It has been over a year since the revelations of mass surveillance were exposed. As expected, the people of the United States have gone back to work, placing issues of privacy deep into their subconscious. When a new revelation is reported, we think, oh yeah, that security thing again. We bury the thought that all of our decisions are logged and indexed into a database for someone to sell, analyze, or subpoena. We are told, over and over, that if we’re not doing anything wrong, we have nothing to worry about. On the surface, this is true. It is what I would tell my elementary school age children. But my children will grow, and I have to wonder what world we will leave them.
Peggy Noonan wrote some wonderful words on the matter back in August of 2013 (unfortunately now behind the WSJ paywall). She writes, “Privacy is connected to personhood. It has to do with intimate things—the innards of your head andcheart, the workings of your mind—and the boundary between those things and the world outside. A loss of the expectation of privacy in communications is a loss of something personal and intimate, and it will have broader implications.” She continues, making the suggestion that when the Fourth Amendment’s balance of power shifts away from the individual to the State, the First Amendment becomes far less important. We self-censor. We fear.
Unfortunately, this is now all too true. During the summer of 2013, Pamela Jones of Groklaw, shuttered her blog. Her work from 2003 to 2013 was invaluable to the Linux community, providing comfort in the wake of a very scary copyright infringement lawsuit brought by SCO against IBM that threatened the very existence of Linux. As a paralegal, she carefully documented all the details of the case, providing daily insight to the technical community, making the legal world bearable. She was there to say, do not panic, the assertions are only assertions, there will be an end to it all. Pamela Jones, not her real name, was an anonymous blogger. Her work existed in a mine field. What we learned from the SCO case is anyone can bring suit, and it is costly to defend. Had she ever been outed, unmerited defamation and slander suits would surely follow. So, farewell Pamela Jones. We miss your thoughts and your right to free speech.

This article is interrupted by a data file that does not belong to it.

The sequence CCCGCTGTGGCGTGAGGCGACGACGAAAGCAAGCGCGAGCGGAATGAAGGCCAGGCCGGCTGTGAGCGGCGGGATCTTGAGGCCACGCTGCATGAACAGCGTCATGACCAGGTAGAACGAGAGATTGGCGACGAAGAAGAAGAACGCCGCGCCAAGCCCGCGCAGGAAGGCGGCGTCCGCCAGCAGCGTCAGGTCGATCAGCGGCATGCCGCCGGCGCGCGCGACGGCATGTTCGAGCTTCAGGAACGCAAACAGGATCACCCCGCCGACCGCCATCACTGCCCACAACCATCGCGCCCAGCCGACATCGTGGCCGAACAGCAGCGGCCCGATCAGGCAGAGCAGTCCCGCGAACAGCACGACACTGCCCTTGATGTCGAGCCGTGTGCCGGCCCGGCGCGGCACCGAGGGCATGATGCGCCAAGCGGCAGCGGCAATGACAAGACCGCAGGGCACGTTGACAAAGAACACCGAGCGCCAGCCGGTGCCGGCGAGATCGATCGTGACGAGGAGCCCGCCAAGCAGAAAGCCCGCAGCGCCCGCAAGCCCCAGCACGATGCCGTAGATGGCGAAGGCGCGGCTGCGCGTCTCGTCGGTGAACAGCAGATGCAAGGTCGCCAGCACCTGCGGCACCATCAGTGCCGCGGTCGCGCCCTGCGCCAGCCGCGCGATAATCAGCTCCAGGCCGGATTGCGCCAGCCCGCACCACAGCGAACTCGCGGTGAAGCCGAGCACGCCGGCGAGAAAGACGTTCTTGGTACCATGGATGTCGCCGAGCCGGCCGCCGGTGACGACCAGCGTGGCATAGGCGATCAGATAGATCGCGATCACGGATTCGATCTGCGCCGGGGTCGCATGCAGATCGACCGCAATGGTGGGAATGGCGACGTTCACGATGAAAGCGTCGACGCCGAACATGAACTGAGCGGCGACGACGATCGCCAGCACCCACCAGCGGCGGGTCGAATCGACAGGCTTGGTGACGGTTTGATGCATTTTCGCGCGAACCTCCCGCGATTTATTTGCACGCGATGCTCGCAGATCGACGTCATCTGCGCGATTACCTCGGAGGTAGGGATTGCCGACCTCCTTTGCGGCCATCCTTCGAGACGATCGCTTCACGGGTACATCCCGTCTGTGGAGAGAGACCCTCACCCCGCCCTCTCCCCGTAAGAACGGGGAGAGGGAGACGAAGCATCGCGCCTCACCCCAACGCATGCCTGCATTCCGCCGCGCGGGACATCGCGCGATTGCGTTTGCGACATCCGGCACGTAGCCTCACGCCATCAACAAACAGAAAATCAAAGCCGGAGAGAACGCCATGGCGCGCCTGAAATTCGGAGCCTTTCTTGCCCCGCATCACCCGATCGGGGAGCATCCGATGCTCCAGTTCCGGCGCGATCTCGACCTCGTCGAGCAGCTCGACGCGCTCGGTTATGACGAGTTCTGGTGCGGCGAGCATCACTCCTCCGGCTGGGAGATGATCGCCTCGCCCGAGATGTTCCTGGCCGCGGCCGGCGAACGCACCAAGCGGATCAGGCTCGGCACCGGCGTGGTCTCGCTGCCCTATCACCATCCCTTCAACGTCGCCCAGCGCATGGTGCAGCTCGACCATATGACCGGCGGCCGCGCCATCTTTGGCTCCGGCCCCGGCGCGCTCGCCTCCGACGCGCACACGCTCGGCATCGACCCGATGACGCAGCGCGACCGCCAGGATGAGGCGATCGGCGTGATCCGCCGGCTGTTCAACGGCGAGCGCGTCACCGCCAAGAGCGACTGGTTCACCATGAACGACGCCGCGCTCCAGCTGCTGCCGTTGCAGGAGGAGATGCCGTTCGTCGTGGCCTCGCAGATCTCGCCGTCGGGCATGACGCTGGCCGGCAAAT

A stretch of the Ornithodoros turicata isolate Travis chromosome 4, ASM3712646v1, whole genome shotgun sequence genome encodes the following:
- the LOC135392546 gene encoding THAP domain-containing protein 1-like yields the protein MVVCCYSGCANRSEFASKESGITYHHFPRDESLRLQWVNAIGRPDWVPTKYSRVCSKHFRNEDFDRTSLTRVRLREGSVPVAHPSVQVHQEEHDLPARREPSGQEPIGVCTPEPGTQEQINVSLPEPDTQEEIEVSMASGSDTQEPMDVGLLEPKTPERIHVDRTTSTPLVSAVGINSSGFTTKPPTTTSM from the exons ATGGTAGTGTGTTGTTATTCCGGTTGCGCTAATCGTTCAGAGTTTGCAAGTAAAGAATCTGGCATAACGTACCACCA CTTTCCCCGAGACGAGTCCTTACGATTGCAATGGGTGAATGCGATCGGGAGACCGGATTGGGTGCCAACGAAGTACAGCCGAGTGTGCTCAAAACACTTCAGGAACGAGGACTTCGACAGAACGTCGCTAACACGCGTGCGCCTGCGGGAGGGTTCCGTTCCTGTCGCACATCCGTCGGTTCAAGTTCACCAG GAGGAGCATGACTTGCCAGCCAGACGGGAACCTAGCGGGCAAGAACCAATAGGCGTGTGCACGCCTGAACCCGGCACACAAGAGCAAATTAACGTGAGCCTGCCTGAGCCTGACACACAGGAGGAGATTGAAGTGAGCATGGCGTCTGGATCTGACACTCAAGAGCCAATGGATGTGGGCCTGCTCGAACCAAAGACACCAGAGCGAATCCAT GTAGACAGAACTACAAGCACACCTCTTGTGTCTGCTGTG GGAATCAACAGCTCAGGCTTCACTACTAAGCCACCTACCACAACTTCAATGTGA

What makes the shuttering of Groklaw a terrific story is its relationship to another shuttered site, Lavabit. Lavabit provided secure e-mail services. Edward Snowden was alleged to be a customer. The founder and CEO, Ladar Levison, received a national security letter, not just asking for one SSL private key, but all keys. Lavabit’s foundation is based on trust. Once broken, there is nothing left. Realizing this, Ladar Levison literally pulled the plug. He took everything down, and eventually turned over encryption keys (albeit in a 4pt font on printed paper). Ironically, the NSA may have already had the keys to Lavabit’s kingdom, if Lavabit was using rev 1.0.x of OpenSSL. During this time, OpenSSL was (unknowingly to some) suffering from heartbleed, allowing for remote decryption. Farewell Ladar Levison.
It does seem bleak. While Edward Snowden was talking about government surveillance at SXSW 2014, tech companies were introducing all of their wearable smart devices. There is no better example of this contradiction. We want privacy, but are perfectly willing to ignore license agreements and contracts in order to run our gadgets. With the Internet of Things moving into high gear, options for surveillance will blossom horrifically. Keep in mind, too that surveillance is not limited to communications. If you use plastic to purchase anything, data brokers purchase the right to analyze your spending patterns down to the item level, and sell that information. This scenario is by far the most frightening, because it zeroes in on the core of economics. The Summer of 2013 may be remembered as the good old days.
Is there anything that can be done? Absolutely, but it is up to the individual to care, to cherish the freedoms not yet lost. Now that chess table is set, we can see what it takes to play. This game will be difficult, but it is a game that can be played. To start, every person who cares about free thought and speech should take a position that this inevitability is not certain, and that there are countermeasures, that good people do win. Technology meets the needs of those who desire it, and it also is cyclical.
Peggy Noonan: What We Lose if We Give Up Privacy – August 16th, 2013
Pamela Jones Farewell Notice – August 20th, 2013
Lavabit Farewell Notice – August 8th, 2013
Ladar Levison Battle with FBI (NPR) – October 3rd, 2013
On the Media, New Security Standard for Journalists – August 16th, 2013